Jims character is a dog catcher called Walter Sparrow whose wife Agatha buys him a tattered book for his birthday called 'The Number 23' The film then follows Walter as he reads the book. The film is narrated by Walter either explaining a situation or reading from the book. The film flips from his real life to footage from the book. This is where I found the film a little confusing. This is because Jim also plays the main character from the book Fingerling. As Walter progresses through the book he starts to find some things are similar to his own past and suspects the book has been written for him or about him.
The characters in the book are obsessed and paranoid about the number 23 and its reoccurrence in their life. As Walter gets deeper into the book he then develops an obsession and paranoia about the number. This is because he was born on February the 3rd, and other significant dates in his life add up to 23. His wife also has 23 pairs of shoes. This is one of the few black humorous moments in the film.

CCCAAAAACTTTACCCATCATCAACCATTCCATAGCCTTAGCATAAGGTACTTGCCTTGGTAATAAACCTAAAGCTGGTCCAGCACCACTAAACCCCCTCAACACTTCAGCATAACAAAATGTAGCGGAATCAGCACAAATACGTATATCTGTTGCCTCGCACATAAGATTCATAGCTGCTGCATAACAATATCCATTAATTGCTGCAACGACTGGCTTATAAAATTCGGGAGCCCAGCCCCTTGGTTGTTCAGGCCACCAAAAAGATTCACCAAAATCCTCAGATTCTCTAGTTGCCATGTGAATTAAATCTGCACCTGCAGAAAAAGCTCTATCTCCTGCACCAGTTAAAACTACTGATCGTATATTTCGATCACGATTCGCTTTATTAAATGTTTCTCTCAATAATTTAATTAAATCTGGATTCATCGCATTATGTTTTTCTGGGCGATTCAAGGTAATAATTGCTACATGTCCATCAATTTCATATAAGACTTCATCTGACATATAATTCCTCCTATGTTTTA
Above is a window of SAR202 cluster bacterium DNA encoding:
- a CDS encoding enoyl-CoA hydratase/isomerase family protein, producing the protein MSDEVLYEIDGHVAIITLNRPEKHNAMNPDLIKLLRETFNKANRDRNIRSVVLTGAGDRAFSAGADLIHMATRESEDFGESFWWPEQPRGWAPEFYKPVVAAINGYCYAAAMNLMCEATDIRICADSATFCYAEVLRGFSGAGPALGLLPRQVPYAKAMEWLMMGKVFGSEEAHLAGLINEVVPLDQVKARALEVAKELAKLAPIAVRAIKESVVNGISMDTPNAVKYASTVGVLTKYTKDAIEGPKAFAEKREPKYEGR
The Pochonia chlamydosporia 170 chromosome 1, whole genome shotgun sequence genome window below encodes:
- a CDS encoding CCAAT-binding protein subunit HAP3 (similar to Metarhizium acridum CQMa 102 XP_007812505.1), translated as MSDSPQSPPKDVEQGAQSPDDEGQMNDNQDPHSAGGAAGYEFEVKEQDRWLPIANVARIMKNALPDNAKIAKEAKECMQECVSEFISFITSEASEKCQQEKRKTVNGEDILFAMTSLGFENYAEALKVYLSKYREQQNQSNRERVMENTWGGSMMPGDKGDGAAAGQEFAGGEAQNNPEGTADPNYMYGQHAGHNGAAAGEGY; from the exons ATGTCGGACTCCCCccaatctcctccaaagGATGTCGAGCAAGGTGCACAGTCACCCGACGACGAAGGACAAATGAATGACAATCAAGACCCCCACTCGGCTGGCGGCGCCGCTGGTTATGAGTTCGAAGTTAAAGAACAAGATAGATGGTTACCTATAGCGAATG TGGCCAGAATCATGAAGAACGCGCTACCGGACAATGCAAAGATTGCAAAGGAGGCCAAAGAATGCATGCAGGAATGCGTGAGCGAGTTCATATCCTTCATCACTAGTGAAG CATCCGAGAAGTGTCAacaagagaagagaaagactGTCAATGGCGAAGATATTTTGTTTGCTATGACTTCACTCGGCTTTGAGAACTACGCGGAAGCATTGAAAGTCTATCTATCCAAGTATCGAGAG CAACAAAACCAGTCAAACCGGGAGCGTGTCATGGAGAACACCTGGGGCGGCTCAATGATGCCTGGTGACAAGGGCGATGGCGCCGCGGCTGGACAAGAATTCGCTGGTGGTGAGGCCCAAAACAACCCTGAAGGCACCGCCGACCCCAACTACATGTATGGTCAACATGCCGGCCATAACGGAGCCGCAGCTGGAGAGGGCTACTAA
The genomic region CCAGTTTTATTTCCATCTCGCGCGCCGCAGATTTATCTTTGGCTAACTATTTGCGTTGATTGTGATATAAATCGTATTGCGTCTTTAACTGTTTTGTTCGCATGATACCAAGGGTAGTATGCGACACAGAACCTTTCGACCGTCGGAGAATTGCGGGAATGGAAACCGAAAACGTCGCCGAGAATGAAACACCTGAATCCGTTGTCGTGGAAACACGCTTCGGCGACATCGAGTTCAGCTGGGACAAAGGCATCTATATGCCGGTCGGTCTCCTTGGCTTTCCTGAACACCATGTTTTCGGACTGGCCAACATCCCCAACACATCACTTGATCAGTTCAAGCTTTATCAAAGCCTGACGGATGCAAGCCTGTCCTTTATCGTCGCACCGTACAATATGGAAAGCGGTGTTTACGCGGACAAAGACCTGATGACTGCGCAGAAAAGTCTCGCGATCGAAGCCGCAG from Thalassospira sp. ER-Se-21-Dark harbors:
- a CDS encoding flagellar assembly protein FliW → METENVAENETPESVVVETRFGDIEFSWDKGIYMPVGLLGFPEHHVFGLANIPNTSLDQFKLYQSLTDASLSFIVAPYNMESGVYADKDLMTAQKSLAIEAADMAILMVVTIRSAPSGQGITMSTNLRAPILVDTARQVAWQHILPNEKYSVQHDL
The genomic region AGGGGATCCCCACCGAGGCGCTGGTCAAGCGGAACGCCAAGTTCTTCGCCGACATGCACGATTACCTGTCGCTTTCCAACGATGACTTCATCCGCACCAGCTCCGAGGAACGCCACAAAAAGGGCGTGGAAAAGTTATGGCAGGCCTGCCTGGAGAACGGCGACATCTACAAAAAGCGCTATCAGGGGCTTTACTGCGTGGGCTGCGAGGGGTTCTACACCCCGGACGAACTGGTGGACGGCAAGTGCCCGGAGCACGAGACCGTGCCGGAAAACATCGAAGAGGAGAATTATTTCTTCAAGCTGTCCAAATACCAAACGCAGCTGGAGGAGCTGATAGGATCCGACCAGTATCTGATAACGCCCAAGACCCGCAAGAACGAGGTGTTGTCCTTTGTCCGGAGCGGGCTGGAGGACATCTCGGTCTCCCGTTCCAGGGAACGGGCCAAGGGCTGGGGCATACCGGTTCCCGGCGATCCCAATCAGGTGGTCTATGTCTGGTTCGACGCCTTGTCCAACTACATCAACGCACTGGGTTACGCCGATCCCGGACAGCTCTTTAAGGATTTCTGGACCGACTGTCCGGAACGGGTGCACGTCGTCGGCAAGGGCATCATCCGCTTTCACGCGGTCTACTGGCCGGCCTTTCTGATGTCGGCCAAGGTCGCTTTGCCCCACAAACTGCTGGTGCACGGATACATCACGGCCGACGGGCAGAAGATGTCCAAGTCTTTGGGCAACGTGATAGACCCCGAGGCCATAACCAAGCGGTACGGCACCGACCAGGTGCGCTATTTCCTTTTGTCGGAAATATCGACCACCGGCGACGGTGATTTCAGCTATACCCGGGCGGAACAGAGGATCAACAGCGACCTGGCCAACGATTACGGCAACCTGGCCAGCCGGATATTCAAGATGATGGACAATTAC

That's about as much of the story I can tell without giving away the film but I can tell you that the ending is not what I expected.
~~Is it any good?~~
At the beginning of the film, I found the story quite confusing and a little slow. This didn't last for long as I found myself more and more intrigued. By the end of the film all of the areas of confusion were clarified and I found myself saying 'Oh that's why!' Although there is a dog in the film called NED and that's the only bit I was still a little puzzled about at the end! The running time of the film is 94 minutes and apart from the beginning of the film was fast paced and captive viewing.
The film has a 15 certificate with some sexual scenes and violence.